There are 11 volumes of Plutarch's Lives as well as a further 16 of his Moralia in the Loeb series which includes all his known works. Plutarch is without doubt my favorite Classical author. His books are personal, entertaining, and he just comes across as a generally warm and friendly guy. That last part is very rare in Classical authors. His most famous works are his Lives. These were basically mini-biographies of famous men. The writing of Lives was very popular in Antiquity with Suetonius being perhaps the most famous example. What makes Plutarch's different however is the way that he captures the character and the ability of his subjects. Unlike other Lives which divide their subject into topics and then record these out of context, Plutarch's ones follow a chronological order. He also took more care over them than others did. Lives were considered less reputable than Histories but Plutarch treated his like mini-Histories. The interpretation might be different but he is rarely caught out in errors except where his sources make the same errors. Also unlike most Classical writers he doesn't go overboard on the moralizing. These works were written to educate and instruct but the basic lessons are simple enough and he only goes into ethical conclusions in his comparison after each paired life.

    This is one of the rare times where I really think that the Loeb translations are the best ones out there. While these works are available for cheaper elsewhere (Modern Library Volumes 1 and Volume 2) they are generally based off the Dryden translation. Avoid the Dryden translation. It is very old (1683) and a lot of these "new" translations are simply the Dryden translation with a few spelling and wording changes to make it sound more modern. While the Loeb translations may seem older (the 1910s) they are at least written in modern English translated directly from the Greek. The Penguin ones are better but for some reason they felt the need to split them up by era (On Sparta [Lycurgus, Agesilaus, Agis, Cleomenes, and some Spartan Sayings], The Rise and Fall of Athens [Theseus, Solon, Themistocles, Aristides, Cimon, Pericles, Nicias, Alcibiades, Lysander], The Age of Alexander [Agesilaus, Pelopidas, Dion, Timoleon, Demosthenes, Phocion, Alexander, Demetrius, Pyrrhus], The Makers of Rome [Coriolanus, Fabius Maximus, Marcellus, Cato the Elder, Tiberius and Gaius Gracchus, Sertorius, Brutus, Mark Antony], Rome in Crisis [Tiberius and Gaius Gracchus, Sertorius, Lucullus, Younger Cato, Brutus, Antony, Galba, and Otho], The Fall of the Roman Republic [Marius, Sulla, Crassus, Pompey, Caesar, Cicero]). These were dual Lives. They paired off famous Greeks with famous Romans and compared their careers, the idea being that they had similar virtues and vices. Splitting them up like that ruins the original intent of the author and removes the analysis after each pair. Even when the comparison seems forced it is at least evident why Plutarch included what he did.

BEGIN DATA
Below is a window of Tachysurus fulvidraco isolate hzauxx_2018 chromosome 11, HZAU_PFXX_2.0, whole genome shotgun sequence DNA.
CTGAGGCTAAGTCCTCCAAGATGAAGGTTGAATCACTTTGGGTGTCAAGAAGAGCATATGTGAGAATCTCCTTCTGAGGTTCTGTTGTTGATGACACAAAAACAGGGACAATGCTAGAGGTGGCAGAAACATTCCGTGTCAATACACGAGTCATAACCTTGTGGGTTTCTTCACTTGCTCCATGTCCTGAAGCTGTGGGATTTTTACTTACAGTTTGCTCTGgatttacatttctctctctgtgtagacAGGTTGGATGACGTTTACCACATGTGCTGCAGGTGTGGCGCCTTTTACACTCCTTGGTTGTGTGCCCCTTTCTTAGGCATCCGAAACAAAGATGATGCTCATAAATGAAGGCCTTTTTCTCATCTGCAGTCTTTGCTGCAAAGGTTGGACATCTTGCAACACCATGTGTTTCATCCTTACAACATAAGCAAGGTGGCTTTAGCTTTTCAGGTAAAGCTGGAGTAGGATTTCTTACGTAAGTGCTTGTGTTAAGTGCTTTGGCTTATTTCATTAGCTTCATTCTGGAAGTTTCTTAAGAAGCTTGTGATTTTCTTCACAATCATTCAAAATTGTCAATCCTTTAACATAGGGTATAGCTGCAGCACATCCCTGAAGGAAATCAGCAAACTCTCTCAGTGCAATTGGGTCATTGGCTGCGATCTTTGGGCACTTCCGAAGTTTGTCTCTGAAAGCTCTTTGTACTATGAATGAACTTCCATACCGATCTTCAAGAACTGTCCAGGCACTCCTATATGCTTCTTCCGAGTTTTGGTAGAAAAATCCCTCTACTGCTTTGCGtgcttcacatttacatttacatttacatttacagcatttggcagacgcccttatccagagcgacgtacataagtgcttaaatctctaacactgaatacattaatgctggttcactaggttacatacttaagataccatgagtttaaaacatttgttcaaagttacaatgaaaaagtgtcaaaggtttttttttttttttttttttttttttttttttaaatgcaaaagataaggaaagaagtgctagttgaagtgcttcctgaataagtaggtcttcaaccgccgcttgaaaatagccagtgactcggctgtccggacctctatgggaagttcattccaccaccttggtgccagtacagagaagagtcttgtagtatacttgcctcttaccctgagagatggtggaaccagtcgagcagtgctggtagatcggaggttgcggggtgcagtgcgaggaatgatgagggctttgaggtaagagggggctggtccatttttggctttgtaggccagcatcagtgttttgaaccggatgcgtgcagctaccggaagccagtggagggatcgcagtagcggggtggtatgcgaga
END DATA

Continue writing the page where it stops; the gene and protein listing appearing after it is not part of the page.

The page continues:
The first pairing is Themistocles and Camillus. Themistocles was the man who saved Athens from the Persians by convincing them to evacuate the city and fight the Persian navy at sea. Camillus was the man who defeated the Gauls after they conquered Rome. Both have been chosen because they were saviors of their country although they lacked many similarities apart from that. Both were exiled from their city at one point but Themistocles was ostracized after while Camillus was banished before. That's kind of a key difference. Both biographies are quite good although Themistocles was heavily reliant on Herodotus and Camillus on Livy. The second pairing is between Aristides and Cato Major. Aristides was Themistocles rival for the position of leading man in Athens. Cato the Elder was known for his stern ethical outlook and backwards ways. He was an uncompromising and harsh man but he embodied the old Republican values very firmly. He should not be confused with his descendant Cato the Younger who was a key player during the last days of the Republic. The last pairing is Cimon and Lucullus. Cimon was the chief man in Athens when they were conquering much of the Ionian coast. He was a soldier and had little time for much else. Lucullus was a Roman general during the last days of the Republic whose enemies brought him down. Both were consummate warriors who weren't so successful politically. That is their only connection.